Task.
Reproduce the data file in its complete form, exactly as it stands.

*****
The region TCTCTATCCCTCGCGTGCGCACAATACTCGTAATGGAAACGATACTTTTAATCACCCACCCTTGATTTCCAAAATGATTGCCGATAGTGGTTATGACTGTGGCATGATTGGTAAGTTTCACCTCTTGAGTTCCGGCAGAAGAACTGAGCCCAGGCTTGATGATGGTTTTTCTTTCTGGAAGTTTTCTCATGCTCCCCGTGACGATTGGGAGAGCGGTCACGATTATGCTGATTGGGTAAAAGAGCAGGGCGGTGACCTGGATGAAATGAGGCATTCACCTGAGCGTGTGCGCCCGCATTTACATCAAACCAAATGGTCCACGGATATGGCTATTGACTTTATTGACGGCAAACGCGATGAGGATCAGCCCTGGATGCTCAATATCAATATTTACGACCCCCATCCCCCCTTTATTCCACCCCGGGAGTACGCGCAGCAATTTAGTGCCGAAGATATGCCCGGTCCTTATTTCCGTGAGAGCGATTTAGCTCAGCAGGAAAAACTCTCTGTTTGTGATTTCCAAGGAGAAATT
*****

The region TCTCTATCCCTCGCGTGCGCACAATACTCGTAATGGAAACGATACTTTTAATCACCCACCCTTGATTTCCAAAATGATTGCCGATAGTGGTTATGACTGTGGCATGATTGGTAAGTTTCACCTCTTGAGTTCCGGCAGAAGAACTGAGCCCAGGCTTGATGATGGTTTTTCTTTCTGGAAGTTTTCTCATGCTCCCCGTGACGATTGGGAGAGCGGTCACGATTATGCTGATTGGGTAAAAGAGCAGGGCGGTGACCTGGATGAAATGAGGCATTCACCTGAGCGTGTGCGCCCGCATTTACATCAAACCAAATGGTCCACGGATATGGCTATTGACTTTATTGACGGCAAACGCGATGAGGATCAGCCCTGGATGCTCAATATCAATATTTACGACCCCCATCCCCCCTTTATTCCACCCCGGGAGTACGCGCAGCAATTTAGTGCCGAAGATATGCCCGGTCCTTATTTCCGTGAGAGCGATTTAGCTCAGCAGGAAAAACTCTCTGTTTGTGATTTCCAAGGAGAAATT